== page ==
Over the last year, we had the opportunity to review several construction contracts from Madison area builders. We observed a significant problem with the dispute resolution provision that many contractors use in their form contract. As written, the provision may be unenforceable. We recommend that Madison area contractors and builders review their form contracts. Likewise, homeowners should review any potential construction contract before entering into a contract with a builder.
Origin of the Problem
Many contractors will use a trade association such as the Madison Area Builders Association’s form contract as their contract. These contractors may not realize that trade associations occasionally update and modify their form contracts. As a result, contractors may continue to use contract forms that have problems without realizing they are doing so.
The Arbitration Problem
When done properly, arbitration can be an efficient means to resolving a dispute. Murdock Law cautions, however, that arbitrations provisions are not uniform and arbitration is not appropriate for every business. If a business believes that arbitration is an appropriate form of dispute resolution, it must ensure that the provision is well-drafted and enforceable. Herein lies the problem.
A popular version of the Madison Area Builders Association’s standard form contract contains the following arbitration provision:
MEDIATION, ARBITRATION. Any dispute or controversy between Builder and Buyer arising out of or related to the Contract shall be decided by arbitration which, unless the parties agree otherwise, shall be in accordance with the rules of the Construction Arbitration Services (CAS) organization. As a precondition to arbitration proceedings, the parties shall submit the dispute or controversy to mediation in accordance with the CAS rules, provided an arbitration demand may be filed prior to completion of mediation.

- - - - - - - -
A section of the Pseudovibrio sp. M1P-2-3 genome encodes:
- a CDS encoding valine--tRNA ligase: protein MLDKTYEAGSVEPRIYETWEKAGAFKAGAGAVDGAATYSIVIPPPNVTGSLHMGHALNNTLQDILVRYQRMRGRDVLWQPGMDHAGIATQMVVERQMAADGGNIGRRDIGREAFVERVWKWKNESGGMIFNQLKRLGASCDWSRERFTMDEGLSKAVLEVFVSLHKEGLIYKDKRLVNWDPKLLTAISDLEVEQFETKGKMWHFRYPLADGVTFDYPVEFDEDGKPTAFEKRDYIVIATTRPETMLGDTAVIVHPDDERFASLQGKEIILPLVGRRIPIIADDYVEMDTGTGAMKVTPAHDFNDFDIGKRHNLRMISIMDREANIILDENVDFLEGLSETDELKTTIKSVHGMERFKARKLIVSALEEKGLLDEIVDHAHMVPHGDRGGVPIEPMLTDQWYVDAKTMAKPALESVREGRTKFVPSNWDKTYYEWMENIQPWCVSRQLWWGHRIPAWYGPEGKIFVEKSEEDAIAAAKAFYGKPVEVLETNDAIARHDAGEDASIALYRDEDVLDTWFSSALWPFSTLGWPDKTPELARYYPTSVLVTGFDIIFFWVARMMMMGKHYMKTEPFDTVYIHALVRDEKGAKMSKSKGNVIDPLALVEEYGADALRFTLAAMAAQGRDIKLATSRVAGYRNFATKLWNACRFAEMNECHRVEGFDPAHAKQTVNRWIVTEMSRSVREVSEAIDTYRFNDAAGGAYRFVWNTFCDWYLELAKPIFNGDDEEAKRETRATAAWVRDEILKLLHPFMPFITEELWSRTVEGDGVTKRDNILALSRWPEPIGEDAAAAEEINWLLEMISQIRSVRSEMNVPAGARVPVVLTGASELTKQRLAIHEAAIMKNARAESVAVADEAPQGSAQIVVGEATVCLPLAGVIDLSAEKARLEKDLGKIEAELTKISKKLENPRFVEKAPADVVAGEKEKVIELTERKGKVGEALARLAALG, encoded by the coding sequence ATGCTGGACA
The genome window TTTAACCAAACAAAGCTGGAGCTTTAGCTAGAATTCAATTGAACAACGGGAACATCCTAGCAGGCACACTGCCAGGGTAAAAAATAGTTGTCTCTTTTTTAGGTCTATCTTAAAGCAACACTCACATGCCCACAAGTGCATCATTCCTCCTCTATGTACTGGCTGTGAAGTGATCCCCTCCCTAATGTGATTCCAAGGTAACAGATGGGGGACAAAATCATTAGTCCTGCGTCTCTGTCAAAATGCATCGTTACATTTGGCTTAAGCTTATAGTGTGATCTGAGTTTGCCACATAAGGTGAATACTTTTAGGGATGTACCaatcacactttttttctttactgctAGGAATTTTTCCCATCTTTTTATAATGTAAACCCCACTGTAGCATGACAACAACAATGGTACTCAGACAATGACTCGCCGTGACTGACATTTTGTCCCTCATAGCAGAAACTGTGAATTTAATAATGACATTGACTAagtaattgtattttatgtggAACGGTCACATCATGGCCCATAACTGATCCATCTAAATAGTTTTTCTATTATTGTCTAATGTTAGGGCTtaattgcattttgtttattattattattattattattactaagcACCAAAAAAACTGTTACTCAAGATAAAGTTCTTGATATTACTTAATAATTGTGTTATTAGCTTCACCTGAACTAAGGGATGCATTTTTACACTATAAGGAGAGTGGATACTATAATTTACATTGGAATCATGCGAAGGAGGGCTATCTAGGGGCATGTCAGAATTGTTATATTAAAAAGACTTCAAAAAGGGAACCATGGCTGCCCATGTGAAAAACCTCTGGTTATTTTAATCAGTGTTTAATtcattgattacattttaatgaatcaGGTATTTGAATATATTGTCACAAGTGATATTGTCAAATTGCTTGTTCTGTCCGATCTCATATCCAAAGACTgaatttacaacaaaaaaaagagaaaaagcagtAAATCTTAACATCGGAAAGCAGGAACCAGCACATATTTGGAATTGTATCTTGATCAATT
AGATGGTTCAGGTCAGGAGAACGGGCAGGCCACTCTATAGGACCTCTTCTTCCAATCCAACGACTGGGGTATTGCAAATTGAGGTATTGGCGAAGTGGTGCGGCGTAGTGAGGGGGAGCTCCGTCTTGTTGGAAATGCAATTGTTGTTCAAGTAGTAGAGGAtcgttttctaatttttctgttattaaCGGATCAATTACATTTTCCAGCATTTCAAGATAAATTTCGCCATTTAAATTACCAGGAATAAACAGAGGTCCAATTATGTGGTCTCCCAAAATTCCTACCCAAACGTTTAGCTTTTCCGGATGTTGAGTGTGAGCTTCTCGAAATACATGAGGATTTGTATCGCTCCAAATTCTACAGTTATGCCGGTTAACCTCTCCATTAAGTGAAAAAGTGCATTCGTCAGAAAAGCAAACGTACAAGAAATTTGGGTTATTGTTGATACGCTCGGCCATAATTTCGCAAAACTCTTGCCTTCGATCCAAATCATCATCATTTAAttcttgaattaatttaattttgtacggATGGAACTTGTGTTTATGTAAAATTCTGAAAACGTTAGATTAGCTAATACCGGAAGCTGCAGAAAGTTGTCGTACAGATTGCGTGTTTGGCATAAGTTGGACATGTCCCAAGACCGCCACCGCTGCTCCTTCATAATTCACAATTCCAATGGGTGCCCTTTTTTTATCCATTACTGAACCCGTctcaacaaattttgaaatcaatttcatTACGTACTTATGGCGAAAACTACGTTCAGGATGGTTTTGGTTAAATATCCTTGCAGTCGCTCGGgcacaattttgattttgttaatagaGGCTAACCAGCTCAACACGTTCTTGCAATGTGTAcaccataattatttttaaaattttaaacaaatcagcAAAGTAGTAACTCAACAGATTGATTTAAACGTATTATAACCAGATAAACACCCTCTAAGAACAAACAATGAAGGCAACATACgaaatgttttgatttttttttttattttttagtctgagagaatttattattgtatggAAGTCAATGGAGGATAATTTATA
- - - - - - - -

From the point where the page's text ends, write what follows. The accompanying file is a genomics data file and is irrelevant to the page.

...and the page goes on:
This provision is problematic because in 2009, the Construction Arbitration Services organization announced that it will no longer perform construction arbitrations:
To Whom It May Concern
RE: Arbitration Case Management Business for Home Warranty Disputes and Private Construction Disputes
The purpose of this notice is to inform you that Construction Arbitration Services (“CAS”) has made a strategic decision to permanently exit from the binding construction arbitration dispute case administration business effective July 1, 2009.
As a result, CAS is not accepting any new cases as of July 1, 2009. CAS will continue to administer cases existing as of June 30, 2009 until such time as the arbitration process is concluded.
Chief Executive Officer
A well-drafted contract should remove uncertainty and the costs of resolving uncertainty. The Construction Arbitration Services’ closure of its arbitration business leaves the standard arbitration provision, contained in many form contracts, vulnerable to claims of impossibility, which makes the provision unenforceable. Yet even if the provision is enforceable and arbitration is required, the provision leaves open the questions of whom will enforce it and what rules apply. In other words, it creates uncertainty that is in no one’s best interest.
Murdock Law strongly recommends that Madison Area Contractors review their contracts with a construction lawyer to determine whether revisions need to be made.